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How Your Brain Responds to Performance Rankings

It turns out the human brain hates performance rankings. Adverse reactions to numerical rankings and rating scales are wired deep into our neurological structure, doing more harm than good to your organization.

Research finds they lead to:

  • high levels of frustration
  • less willingness to take risks
  • colleagues working against each other

Not the outcomes you’re going for, that’s for sure.

Research on the human brain, illustrated in the video linked below, explains why:

  • Numerical labeling triggers the same fight-or-flight response (actually, it’s fight, flight or freeze, to be more accurate) that occurs in the brain when there’s a physical threat, priming us to react without thinking, like when you see a lion coming at you. That faster-than-thought reaction is helpful in the wild, but not in business.
  • Rankings reinforce an incorrect but widespread notion that people are either born smart or not, and not much can be done about it. “In a fixed work environment, this tells employees that their abilities are limited,” the video describes. “In this context, numbers implicitly come across as permanent. Difficult challenges are seen as an invitation to fail.”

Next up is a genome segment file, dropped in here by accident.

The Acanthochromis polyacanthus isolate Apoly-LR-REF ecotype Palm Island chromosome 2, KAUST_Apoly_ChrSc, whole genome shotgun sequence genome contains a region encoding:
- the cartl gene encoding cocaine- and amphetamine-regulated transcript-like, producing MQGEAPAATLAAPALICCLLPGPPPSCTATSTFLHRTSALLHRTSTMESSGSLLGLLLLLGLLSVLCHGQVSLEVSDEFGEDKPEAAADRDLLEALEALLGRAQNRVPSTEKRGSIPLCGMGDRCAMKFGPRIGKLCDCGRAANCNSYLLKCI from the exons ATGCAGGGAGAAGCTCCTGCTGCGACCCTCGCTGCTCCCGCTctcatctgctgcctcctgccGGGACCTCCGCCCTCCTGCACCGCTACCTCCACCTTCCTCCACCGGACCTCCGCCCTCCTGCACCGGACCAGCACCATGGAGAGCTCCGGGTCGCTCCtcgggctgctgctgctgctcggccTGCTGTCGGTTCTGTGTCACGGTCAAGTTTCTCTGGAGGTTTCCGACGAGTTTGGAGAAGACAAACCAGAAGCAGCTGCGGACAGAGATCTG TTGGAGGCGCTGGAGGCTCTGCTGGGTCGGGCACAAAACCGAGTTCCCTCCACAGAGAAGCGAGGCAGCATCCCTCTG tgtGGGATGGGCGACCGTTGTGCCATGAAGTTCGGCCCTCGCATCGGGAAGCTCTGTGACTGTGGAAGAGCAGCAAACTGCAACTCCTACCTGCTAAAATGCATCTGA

In an article titled “Kill Your Performance Ratings,” Strategy + Business sums up the research by the NeuroLeadership Institute like this:

“Only one person feels neurologically rewarded by the PM exercise: the senior executive who oversees it.”

How can your company reverse these effects?

The authors recommend reframing evaluations by using the following techniques:

  • Provide managers and employees topics for discussion in a structured conversation. Topics might include career growth, contribution, collaboration and innovation.
  • Equip managers with recommendations for how to approach each topic.
  • Those open, guided conversations should focus on goals that employees set for themselves and how they see their progress.
  • Cultivate the notion throughout the organization that anyone can learn and improve. A growth mindset “encourages people to listen to feedback, set goals and put in the extra effort needed to succeed.”

“Working with the brain’s neuro responses, you can set up employees for more satisfaction and engagement, ultimately building a more powerful talent pool in your company,” the video concludes.

Here’s the full video, just under three minutes:

If you want to dive deeper into the research, you’ll find more here.